To Your Health
October, 2010 (Vol. 04, Issue 10)
Kudos to the Entire Nut Family
When it comes to nuts, the Penn State folks have some serious competition from the old timers in the nut research world. In the past few months, Dr. Joan Sabaté from California, the state that according to the advertisements, is "where the real nuts live," has had two papers published that pretty much quash all questions about nuts and health.
Sabaté's first study on walnuts, way back in 1993, was one of the original nut papers, so we are definitely not talking about a newcomer to the game. One of her new papers is a meta-analysis, a combination of the numbers derived from 25 different nut studies. The second new paper is a review of the epidemiologic studies on nuts; that is, it combines the information that's been gathered from looking at eating habits and disease patterns of large populations of people. A meta-analysis totally trumps any individual trial or study.
The May 10, 2010 edition of the Archives of Internal Medicine published the Sabaté analysis of combined nut trials. Data from 25 nut-eating experiments conducted in seven countries with 583 total participants were combined together to make calculations. On average, each person in the experiments ate just over 2 ounces of nuts (67 grams) a day. Their levels of total cholesterol dropped by 5 percent, on average; their LDL dropped by 7 percent. What's more, their LDL/HDL ratio decreased by 8 percent and total cholesterol/HDL ratio dropped 6 percent. Triglyceride levels decreased 10.2 percent in people who had started out with high cholesterol. These numbers are impressive, although not as dramatic as the pistachio study, because not all the people in these studies started out with high cholesterol.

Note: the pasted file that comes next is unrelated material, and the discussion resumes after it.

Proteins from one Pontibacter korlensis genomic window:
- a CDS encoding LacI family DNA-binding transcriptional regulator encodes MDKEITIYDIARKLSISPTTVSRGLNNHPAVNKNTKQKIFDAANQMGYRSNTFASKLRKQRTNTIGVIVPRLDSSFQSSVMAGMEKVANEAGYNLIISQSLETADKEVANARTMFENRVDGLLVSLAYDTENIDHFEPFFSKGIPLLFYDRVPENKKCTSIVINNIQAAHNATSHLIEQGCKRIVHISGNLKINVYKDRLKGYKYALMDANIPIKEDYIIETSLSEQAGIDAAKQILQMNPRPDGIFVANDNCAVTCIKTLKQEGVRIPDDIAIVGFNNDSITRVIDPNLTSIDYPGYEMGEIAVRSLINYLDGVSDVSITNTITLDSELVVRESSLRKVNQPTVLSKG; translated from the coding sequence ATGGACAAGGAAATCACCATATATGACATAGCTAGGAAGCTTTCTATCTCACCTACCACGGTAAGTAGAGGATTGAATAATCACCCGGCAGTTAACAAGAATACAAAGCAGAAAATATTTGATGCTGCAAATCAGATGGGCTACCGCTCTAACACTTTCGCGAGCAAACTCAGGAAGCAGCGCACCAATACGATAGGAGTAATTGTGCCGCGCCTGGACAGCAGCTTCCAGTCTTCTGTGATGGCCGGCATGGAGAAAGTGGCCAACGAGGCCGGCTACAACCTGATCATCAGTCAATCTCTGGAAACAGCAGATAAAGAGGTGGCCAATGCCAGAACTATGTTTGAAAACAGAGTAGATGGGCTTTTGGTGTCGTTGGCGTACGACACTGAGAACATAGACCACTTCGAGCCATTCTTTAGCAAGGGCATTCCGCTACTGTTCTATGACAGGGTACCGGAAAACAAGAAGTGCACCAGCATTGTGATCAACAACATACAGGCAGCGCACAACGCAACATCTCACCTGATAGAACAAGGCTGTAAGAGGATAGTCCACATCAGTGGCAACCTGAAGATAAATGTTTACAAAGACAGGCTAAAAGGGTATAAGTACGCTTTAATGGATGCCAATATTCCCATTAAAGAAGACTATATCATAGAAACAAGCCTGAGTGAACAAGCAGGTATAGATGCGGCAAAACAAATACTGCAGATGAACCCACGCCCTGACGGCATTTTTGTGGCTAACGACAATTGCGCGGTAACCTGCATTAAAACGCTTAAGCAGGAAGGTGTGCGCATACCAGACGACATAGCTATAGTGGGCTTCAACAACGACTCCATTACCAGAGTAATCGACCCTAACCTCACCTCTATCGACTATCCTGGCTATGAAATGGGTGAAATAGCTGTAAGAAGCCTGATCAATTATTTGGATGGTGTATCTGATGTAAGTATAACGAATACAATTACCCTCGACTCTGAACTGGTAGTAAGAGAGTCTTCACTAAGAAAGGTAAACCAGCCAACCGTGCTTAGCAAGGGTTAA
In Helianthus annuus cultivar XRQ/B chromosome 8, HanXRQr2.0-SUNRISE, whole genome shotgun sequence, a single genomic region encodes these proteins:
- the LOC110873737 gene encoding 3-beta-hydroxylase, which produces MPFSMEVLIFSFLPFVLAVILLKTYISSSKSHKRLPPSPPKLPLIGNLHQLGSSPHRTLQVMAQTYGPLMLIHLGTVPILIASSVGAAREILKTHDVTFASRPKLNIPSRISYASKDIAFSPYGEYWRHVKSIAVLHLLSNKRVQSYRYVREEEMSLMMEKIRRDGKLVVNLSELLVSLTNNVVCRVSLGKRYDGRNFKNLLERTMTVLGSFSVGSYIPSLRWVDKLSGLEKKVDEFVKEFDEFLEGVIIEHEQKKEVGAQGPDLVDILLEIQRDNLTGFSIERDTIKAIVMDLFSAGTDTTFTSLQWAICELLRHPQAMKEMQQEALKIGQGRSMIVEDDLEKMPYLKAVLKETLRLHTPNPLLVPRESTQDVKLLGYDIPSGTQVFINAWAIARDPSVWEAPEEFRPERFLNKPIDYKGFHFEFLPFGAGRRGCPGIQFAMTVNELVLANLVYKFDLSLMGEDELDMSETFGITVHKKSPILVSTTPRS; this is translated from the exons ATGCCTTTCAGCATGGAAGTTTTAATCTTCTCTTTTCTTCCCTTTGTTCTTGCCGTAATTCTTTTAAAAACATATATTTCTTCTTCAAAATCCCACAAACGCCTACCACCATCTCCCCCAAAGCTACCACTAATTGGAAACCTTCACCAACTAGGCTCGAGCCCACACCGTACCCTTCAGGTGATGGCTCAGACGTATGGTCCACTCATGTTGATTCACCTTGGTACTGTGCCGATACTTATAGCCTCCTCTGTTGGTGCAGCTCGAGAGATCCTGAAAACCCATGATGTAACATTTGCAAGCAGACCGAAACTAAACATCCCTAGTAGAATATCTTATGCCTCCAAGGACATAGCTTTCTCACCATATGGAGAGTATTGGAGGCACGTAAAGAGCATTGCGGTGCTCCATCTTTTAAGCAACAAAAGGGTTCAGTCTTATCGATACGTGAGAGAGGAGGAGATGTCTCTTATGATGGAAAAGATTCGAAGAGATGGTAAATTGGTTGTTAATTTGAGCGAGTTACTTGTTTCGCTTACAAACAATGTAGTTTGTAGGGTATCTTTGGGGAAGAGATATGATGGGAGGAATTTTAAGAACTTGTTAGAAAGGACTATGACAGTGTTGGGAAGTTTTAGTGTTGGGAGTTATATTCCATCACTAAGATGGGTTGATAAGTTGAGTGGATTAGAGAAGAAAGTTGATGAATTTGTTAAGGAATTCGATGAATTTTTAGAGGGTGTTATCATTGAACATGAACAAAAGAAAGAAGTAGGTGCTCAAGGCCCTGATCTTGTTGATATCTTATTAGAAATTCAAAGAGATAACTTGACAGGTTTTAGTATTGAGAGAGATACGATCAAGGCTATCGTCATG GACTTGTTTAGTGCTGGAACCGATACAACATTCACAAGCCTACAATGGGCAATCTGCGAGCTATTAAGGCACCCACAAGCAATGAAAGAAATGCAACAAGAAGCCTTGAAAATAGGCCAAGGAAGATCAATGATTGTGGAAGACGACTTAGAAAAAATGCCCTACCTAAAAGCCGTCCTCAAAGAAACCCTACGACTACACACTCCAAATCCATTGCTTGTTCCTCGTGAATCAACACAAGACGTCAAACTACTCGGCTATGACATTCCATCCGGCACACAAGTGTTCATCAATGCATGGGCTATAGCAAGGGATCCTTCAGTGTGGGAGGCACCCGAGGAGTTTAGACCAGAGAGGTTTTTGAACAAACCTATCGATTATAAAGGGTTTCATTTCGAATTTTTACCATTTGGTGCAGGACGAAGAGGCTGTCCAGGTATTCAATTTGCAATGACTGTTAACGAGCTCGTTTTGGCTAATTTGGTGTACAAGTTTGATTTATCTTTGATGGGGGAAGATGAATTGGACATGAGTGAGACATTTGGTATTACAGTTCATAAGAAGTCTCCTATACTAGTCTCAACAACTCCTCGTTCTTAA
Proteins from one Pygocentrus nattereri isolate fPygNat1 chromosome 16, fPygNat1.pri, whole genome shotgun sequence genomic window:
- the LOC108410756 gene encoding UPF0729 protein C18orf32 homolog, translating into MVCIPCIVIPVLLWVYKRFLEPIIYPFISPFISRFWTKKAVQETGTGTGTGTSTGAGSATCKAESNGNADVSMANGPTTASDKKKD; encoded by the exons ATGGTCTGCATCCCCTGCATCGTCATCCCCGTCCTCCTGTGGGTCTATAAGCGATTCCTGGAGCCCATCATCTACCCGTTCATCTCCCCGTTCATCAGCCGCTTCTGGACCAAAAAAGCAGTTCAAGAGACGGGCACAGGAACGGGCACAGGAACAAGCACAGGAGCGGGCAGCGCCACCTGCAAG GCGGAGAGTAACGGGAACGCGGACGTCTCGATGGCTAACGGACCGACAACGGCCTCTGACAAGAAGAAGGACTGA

However, Sabaté had another paper published the very same month that reviewed five large epidemiologic studies and determined that for every serving of nuts a person eats in a week, they reduce their odds of dying of heart disease by 8 percent. So much for Penn State.
But before we jump to the conclusion that California wins when it comes to nuts, we've got to look to the Turks. Back in April, a team from Turkey reported on its own pistachio trial. Using a local home-turf advantage, they started their 32 study participants on a Mediterranean diet for a month and then added pistachios for another month. (Maybe the Mediterranean diet primed the participants to do better?) Regardless, once on the pistachios, LDL dropped by 23 percent, total cholesterol by 21 percent and triglycerides by 14 percent. If this really were a competition, the team from Turkey would be in the lead.
This isn't a game, though, because the winners are all of us. Too many people have their lives cut short by atherosclerosis. It's great to know that something as simple as eating nuts can reduce the incidence of heart disease. In years past, some medical authorities may have argued that "we should wait until there is more data" before changing our diets, but that time is past. It now seems reasonable and prudent to make the change and eat more nuts starting today. Talk to your doctor about the health benefits of pistachios and other nuts, and include them as part of a well-rounded diet.
Jacob Schor, ND, is a naturopathic physician practicing in Denver. He is a member of the board of directors of the Oncology Association of Naturopathic Physicians. To learn more about Dr. Schor, visit www.denvernaturopathic.com/index.html.